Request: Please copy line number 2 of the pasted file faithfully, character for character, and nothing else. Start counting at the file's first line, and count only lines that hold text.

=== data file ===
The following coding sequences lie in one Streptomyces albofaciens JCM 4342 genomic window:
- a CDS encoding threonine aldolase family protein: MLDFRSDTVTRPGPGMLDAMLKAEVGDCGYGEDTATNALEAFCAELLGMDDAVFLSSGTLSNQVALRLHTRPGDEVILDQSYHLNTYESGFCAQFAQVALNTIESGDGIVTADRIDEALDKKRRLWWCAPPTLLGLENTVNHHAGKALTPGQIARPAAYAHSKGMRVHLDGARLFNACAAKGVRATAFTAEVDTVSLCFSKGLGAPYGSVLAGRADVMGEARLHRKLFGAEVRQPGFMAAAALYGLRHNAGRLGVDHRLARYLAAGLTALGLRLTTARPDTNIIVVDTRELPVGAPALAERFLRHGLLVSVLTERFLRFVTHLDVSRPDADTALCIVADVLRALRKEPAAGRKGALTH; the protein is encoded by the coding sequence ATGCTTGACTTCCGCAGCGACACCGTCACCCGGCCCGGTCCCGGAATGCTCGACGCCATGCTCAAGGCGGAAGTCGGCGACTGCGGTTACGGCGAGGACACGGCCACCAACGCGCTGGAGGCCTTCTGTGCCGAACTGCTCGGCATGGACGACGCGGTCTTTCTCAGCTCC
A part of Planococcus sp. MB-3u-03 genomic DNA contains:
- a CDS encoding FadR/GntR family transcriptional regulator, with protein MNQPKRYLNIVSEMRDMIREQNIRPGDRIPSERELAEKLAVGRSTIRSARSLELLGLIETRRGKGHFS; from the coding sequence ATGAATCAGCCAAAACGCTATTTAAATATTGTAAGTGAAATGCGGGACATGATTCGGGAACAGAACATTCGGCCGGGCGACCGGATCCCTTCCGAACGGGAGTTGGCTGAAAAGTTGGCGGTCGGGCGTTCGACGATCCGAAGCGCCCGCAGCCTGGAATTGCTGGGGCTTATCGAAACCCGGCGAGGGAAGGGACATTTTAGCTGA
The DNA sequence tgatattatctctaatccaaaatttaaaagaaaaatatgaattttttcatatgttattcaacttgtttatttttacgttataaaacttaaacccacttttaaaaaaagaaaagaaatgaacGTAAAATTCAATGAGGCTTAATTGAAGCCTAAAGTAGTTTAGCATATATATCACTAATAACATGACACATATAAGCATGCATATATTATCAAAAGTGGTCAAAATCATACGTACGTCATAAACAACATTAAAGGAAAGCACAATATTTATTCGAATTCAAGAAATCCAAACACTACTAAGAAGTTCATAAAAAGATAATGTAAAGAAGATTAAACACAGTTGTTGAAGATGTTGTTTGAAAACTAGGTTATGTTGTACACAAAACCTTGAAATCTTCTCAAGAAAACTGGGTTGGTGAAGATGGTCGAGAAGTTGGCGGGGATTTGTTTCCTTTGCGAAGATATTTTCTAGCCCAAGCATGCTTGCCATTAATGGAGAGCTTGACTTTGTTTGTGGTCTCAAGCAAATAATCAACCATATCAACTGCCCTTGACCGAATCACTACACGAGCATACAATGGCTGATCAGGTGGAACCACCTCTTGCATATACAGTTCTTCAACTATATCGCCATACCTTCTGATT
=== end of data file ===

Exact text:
- a CDS encoding threonine aldolase family protein: MLDFRSDTVTRPGPGMLDAMLKAEVGDCGYGEDTATNALEAFCAELLGMDDAVFLSSGTLSNQVALRLHTRPGDEVILDQSYHLNTYESGFCAQFAQVALNTIESGDGIVTADRIDEALDKKRRLWWCAPPTLLGLENTVNHHAGKALTPGQIARPAAYAHSKGMRVHLDGARLFNACAAKGVRATAFTAEVDTVSLCFSKGLGAPYGSVLAGRADVMGEARLHRKLFGAEVRQPGFMAAAALYGLRHNAGRLGVDHRLARYLAAGLTALGLRLTTARPDTNIIVVDTRELPVGAPALAERFLRHGLLVSVLTERFLRFVTHLDVSRPDADTALCIVADVLRALRKEPAAGRKGALTH; the protein is encoded by the coding sequence ATGCTTGACTTCCGCAGCGACACCGTCACCCGGCCCGGTCCCGGAATGCTCGACGCCATGCTCAAGGCGGAAGTCGGCGACTGCGGTTACGGCGAGGACACGGCCACCAACGCGCTGGAGGCCTTCTGTGCCGAACTGCTCGGCATGGACGACGCGGTCTTTCTCAGCTCC